In the M1 year, students complete their Foundations of Medicine, Practice of Medicine, and Science of Medicine courses at the same pace. However, in the second year, students are given the option to complete the remainder of their pre-clerkship curriculum at full pace, or divide it up over two years. Students who take the traditional two-year pre-clerkship route will take six half-day courses per week. Because there are no classes on Wednesdays or during the summer, students have time to pursue additional scholarship or research. Students who wish to apply for the extended three-year pre-clerkship must do so before their second year of study.
A pioneer in the field of immersive and simulation-based learning, Stanford Medicine ensures that learning transcends the classroom and spills over into real-life experience. Stanford Medicine’s simulation centers—which come equipped with a computerized mannequin and a faculty-operated control room—are able to replicate clinical environments. Here, students may be presented with a medical or trauma case. As students work, the supervising faculty member adjusts the vital signs of the mannequin based upon how the students treat the “patient,” giving students the opportunity to learn from their mistakes in a way that traditional apprenticeship training does not allow.
In addition to the MD track, the school has several dual-degree programs:
MD/PhD in Medical Scientist Training Program (MSTP) – this program enables incoming medical students to pursue their MD in tandem with the PhD, equipping them with the tools they need for careers in academic investigative medicine. MSTP students are accepted into the program through the MD admissions process.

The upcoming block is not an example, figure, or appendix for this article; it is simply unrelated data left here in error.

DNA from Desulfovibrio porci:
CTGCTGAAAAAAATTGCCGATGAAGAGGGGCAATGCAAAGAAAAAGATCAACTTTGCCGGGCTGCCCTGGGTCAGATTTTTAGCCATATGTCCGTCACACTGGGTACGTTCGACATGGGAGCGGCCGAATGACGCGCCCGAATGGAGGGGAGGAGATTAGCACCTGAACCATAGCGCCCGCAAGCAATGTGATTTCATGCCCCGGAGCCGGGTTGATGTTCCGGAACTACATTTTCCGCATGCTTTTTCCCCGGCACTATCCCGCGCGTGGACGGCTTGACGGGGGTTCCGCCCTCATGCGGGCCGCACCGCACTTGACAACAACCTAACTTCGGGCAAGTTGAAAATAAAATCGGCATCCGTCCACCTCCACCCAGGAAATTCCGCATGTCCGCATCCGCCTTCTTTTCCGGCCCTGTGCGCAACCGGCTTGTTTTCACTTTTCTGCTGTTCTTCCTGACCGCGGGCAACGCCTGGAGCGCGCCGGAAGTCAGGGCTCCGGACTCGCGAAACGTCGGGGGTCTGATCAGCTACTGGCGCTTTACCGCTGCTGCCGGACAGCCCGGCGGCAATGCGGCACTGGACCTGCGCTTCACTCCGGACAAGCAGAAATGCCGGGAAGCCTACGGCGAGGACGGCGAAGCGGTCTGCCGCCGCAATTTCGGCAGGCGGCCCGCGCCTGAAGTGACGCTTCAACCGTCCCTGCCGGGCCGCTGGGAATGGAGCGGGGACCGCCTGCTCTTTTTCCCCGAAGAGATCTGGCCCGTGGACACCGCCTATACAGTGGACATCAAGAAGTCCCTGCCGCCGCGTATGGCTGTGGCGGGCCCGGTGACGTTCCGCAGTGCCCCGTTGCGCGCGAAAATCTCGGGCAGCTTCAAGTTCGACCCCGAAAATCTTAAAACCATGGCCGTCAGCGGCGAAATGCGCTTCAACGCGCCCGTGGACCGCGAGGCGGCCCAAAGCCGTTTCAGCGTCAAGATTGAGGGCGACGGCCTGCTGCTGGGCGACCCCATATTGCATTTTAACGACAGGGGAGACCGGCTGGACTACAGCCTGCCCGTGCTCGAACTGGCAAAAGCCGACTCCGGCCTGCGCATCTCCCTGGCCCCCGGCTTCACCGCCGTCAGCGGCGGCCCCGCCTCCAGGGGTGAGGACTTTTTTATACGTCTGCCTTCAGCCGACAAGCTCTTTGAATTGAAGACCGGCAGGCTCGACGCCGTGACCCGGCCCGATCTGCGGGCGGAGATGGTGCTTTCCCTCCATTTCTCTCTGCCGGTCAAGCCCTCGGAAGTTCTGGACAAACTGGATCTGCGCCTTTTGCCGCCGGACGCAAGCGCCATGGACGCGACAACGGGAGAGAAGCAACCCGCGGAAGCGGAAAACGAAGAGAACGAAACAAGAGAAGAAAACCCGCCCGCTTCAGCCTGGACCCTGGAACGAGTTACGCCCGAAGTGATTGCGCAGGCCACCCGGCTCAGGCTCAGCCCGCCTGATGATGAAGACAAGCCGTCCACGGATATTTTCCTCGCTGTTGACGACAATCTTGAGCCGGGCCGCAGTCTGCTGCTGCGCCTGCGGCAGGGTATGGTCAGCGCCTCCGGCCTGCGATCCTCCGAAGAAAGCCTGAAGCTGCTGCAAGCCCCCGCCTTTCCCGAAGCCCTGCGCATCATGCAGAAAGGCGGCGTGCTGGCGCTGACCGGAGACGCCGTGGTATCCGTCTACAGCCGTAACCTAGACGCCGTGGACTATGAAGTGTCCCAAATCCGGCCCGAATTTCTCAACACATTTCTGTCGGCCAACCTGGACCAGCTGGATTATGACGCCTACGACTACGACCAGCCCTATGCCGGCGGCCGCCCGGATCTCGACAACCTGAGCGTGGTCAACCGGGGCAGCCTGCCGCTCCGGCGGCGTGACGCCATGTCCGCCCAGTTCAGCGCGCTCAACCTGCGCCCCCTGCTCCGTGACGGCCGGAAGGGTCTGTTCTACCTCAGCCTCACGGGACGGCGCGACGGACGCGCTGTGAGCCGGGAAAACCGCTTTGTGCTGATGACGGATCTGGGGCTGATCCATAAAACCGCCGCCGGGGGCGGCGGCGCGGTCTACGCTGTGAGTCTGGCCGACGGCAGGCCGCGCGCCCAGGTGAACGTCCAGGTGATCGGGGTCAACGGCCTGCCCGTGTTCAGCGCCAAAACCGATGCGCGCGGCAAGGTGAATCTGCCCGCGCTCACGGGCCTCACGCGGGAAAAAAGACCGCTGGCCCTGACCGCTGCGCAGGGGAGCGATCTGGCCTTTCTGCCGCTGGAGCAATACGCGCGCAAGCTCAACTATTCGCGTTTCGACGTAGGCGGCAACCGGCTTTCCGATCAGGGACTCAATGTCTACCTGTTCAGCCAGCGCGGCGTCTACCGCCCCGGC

PhD/MSM Program – the Master’s of Science in Medicine program exposes PhD candidates to clinical medicine and translational research techniques, providing them the tools they need to translate new scientific discoveries into medical advances.
MD/MS degrees – in bioengineering, biomedical informatics and investigation, community health and prevention research, epidemiology, and health services research.
MD/MBA program – this dual-degree bundles medical and business training in a five-year curriculum. This program is ideal for those interested in health-care management and business administration.
MD/JD – this is a joint degree in law, public policy, and medicine. Career opportunities include those with law firms, medical device makers, biotech companies, and more.
MD/MPP – this is a joint degree in public policy and medicine.
How Has Stanford University School of Medicine Made an Impact?
After more than 150 years in medical education, it should come as no surprise that Stanford University has a long list of notable achievements:
- Pioneered linear accelerator technology to treat cancer
- Demonstrated method of stimulating the auditory nerve in deaf patients, paving the way for cochlear implants
- Conducted the first adult human heart transplant in the United States
- Discovered a new class of immune response genes, suggesting for the first time
that people may have predictable susceptibility to certain diseases
- Carried out the first successful human combined heart/lung transplant in the world